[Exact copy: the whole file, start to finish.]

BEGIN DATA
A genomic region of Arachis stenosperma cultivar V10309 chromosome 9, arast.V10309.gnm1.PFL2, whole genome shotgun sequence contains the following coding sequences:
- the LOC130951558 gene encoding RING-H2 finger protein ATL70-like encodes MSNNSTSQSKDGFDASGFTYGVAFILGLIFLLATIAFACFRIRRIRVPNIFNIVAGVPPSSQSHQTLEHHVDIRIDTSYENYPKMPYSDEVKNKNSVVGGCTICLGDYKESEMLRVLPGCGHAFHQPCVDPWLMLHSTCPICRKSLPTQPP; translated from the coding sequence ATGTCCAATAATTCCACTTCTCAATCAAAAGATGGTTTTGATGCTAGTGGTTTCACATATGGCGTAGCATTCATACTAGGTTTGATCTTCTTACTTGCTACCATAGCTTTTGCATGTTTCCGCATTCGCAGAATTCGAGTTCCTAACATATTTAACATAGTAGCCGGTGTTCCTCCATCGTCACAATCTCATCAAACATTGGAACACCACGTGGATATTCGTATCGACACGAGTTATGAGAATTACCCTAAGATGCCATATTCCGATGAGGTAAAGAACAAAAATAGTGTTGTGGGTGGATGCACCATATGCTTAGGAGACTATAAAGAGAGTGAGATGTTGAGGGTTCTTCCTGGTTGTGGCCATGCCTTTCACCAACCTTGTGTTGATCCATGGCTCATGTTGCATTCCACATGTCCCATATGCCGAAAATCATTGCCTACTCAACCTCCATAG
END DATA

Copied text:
A genomic region of Arachis stenosperma cultivar V10309 chromosome 9, arast.V10309.gnm1.PFL2, whole genome shotgun sequence contains the following coding sequences:
- the LOC130951558 gene encoding RING-H2 finger protein ATL70-like encodes MSNNSTSQSKDGFDASGFTYGVAFILGLIFLLATIAFACFRIRRIRVPNIFNIVAGVPPSSQSHQTLEHHVDIRIDTSYENYPKMPYSDEVKNKNSVVGGCTICLGDYKESEMLRVLPGCGHAFHQPCVDPWLMLHSTCPICRKSLPTQPP; translated from the coding sequence ATGTCCAATAATTCCACTTCTCAATCAAAAGATGGTTTTGATGCTAGTGGTTTCACATATGGCGTAGCATTCATACTAGGTTTGATCTTCTTACTTGCTACCATAGCTTTTGCATGTTTCCGCATTCGCAGAATTCGAGTTCCTAACATATTTAACATAGTAGCCGGTGTTCCTCCATCGTCACAATCTCATCAAACATTGGAACACCACGTGGATATTCGTATCGACACGAGTTATGAGAATTACCCTAAGATGCCATATTCCGATGAGGTAAAGAACAAAAATAGTGTTGTGGGTGGATGCACCATATGCTTAGGAGACTATAAAGAGAGTGAGATGTTGAGGGTTCTTCCTGGTTGTGGCCATGCCTTTCACCAACCTTGTGTTGATCCATGGCTCATGTTGCATTCCACATGTCCCATATGCCGAAAATCATTGCCTACTCAACCTCCATAG